I hate to start a post with a brag, but here it goes. I won a bracket prediction pool this season. I got exactly one (1) correct Final Four team by picking Virginia. Yes, the same Cavaliers team leading the nation in adjusted efficiency and that needed a miracle shot to force overtime in the Elite Eight. Obviously the rest of my group struggled since there are still games to be played and I’ve already claimed victory. All this is to say that I may not be great at predictions, but sometimes I get an important one or two correct.
Since the Cincinnati Bearcats’ season ended a couple weeks ago, this seemed like the perfect time to remind myself of predictions I made even further back than this month and evaluate what I thought we’d see from the Bearcats this season.
Jarron Cumberland will average the most points per game by a Bearcat since Sean Kilpatrick
Cumberland won the American Athletic Conference Player of the Year award and a big reason for that was his scoring. He averaged 18.8 points per game, which ranked third in the league and easily put him at the top of the Bearcats’ roster. It wasn’t just for this past season either. Since Kilpatrick netted 20.6 per game during the 2013-14 season, no Bearcat has scored more than 13.5 a night, with Octavius Ellis even leading the team in scoring with a 9.9 average in 2015. Cumberland’s scoring improvement came along with enhanced efficiency, as he set career-highs in three-point (38.8 percent) and foul shooting (77.3 percent). The only reason he didn’t end up surpassing Kilpatrick is because he provided a bit more playmaking than the former Bearcat All-American.
Cane Broome will also average in double figures, but no other player will average more than 8.5
This prediction was really two in one, but neither came to be. Starting with Broome, the senior point guard did increase his scoring average from the previous season (8.3 PPG), but his difficulty with shooting threes (career-worst 28.7 percent) severely limited his ability to pile up the points. He still scored in double figures 13 times but just once in the final eight games.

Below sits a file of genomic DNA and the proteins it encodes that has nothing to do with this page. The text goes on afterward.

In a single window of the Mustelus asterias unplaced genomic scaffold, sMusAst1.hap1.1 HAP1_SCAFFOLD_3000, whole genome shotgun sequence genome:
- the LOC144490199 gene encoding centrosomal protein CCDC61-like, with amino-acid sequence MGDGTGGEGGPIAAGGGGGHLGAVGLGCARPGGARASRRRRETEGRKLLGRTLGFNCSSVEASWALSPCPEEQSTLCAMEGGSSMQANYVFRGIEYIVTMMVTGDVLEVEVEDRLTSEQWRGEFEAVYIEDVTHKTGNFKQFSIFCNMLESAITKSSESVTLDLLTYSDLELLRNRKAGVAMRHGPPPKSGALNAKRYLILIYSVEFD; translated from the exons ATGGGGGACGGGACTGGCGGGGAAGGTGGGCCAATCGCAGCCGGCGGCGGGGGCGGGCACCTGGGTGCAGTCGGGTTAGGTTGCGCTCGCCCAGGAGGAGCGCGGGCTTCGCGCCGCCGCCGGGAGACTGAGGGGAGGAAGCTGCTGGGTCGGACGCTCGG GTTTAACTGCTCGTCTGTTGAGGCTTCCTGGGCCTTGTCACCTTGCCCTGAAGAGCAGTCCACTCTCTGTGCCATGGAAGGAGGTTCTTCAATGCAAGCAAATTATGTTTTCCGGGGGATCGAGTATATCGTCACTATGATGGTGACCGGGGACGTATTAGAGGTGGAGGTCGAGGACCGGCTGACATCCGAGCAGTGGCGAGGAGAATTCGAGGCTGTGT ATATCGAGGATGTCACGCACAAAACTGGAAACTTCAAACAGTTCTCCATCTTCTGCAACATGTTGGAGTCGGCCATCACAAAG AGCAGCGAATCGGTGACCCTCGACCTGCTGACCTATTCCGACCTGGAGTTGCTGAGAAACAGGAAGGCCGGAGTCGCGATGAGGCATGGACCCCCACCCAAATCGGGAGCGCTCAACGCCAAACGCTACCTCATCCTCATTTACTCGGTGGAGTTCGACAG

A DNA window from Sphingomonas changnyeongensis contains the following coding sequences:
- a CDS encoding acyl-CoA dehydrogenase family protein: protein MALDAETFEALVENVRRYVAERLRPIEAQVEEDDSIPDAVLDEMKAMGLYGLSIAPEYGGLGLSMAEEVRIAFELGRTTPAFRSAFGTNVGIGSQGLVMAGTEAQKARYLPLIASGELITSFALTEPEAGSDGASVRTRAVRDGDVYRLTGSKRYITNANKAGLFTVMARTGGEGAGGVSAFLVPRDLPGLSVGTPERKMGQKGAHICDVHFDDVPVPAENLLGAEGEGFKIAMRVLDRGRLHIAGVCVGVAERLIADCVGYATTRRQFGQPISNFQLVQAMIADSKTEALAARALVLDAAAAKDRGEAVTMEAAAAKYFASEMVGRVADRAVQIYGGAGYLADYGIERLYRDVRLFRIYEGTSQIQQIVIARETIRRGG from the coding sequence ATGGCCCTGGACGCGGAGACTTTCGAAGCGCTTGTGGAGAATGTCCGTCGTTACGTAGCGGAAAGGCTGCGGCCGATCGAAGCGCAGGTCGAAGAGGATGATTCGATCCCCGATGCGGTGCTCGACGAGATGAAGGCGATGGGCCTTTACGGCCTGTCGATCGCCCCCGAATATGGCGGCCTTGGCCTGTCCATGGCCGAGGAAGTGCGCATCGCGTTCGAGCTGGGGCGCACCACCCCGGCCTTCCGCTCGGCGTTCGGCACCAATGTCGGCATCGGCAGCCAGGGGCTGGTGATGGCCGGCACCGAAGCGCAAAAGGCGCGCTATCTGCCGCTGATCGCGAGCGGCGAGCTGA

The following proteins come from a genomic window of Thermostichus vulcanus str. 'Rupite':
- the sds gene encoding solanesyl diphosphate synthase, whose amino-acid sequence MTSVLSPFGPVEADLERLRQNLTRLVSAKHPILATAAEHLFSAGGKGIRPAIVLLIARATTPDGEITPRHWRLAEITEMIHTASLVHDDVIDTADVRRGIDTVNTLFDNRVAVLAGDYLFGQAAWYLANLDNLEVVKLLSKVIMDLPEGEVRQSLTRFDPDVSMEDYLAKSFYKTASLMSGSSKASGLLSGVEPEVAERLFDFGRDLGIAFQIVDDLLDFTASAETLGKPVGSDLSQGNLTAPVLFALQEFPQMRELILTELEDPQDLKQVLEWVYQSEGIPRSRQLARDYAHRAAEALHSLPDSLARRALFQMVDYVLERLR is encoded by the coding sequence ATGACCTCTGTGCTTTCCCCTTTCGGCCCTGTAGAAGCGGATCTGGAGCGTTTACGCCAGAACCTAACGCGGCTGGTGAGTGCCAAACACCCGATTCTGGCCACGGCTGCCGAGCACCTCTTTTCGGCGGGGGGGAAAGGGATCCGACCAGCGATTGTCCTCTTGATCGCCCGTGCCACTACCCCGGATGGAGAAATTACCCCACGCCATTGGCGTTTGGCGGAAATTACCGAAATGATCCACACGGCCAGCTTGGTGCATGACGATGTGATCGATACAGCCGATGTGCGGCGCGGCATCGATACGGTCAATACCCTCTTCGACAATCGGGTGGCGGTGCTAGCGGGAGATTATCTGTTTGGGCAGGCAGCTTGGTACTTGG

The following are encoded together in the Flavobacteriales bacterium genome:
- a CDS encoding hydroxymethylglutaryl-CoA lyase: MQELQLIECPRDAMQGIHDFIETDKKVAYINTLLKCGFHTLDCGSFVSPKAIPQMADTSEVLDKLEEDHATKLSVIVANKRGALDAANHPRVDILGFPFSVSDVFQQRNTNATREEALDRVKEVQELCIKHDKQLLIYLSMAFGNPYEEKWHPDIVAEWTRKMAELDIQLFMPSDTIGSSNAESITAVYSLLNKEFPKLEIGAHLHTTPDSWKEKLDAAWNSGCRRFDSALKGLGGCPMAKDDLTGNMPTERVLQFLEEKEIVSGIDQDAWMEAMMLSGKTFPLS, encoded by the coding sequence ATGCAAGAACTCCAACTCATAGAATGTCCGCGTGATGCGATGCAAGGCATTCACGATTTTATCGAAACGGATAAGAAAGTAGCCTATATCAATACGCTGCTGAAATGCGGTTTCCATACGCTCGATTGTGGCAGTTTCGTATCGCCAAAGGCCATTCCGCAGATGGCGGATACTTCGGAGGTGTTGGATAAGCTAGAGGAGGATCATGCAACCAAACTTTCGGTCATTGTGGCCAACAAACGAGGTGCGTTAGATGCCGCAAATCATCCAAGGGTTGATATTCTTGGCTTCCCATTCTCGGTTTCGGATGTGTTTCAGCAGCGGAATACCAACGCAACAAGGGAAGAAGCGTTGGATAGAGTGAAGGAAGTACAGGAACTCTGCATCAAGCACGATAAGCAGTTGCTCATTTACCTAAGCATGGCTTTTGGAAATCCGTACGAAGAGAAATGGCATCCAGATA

The Bearcats weren’t without secondary scoring options, however, as Keith Williams (9.9 PPG), Trevon Scott (9.3 PPG) and Justin Jenifer (8.6 PPG) all took major steps forward with their offensive games.
Trevon Scott will record at least five double-doubles
Scott was a player who consistently threatened to score in double figures and led the team in rebounding volume (6.9 per game). That was the perfect recipe for a handful of double-doubles as the season went on. He reached five exactly but also had nine other games with at least 10 points and seven rebounds. He also turned in some of his best play in the final weeks, nearly averaging a double-double (13 PPG, 8.7 RPG) during the last six games. With that kind of trajectory, he will be posting even more of these next season.
Rashawn Fredericks will be the highest scoring newcomer
Fredericks only averaged 10.2 minutes per game and was certainly low on the list of UC scoring options, but he also didn’t have tons of competition for this accolade. By averaging 2.3 points per game he beat out fellow reserve Logan Johnson as well as LaQuill Hardnett and Prince Gillam Toyambi, neither of whom got any playing time all season. Fredericks will get more chances in the future, especially if he improves on his 44.8 percent true shooting rate from this past year.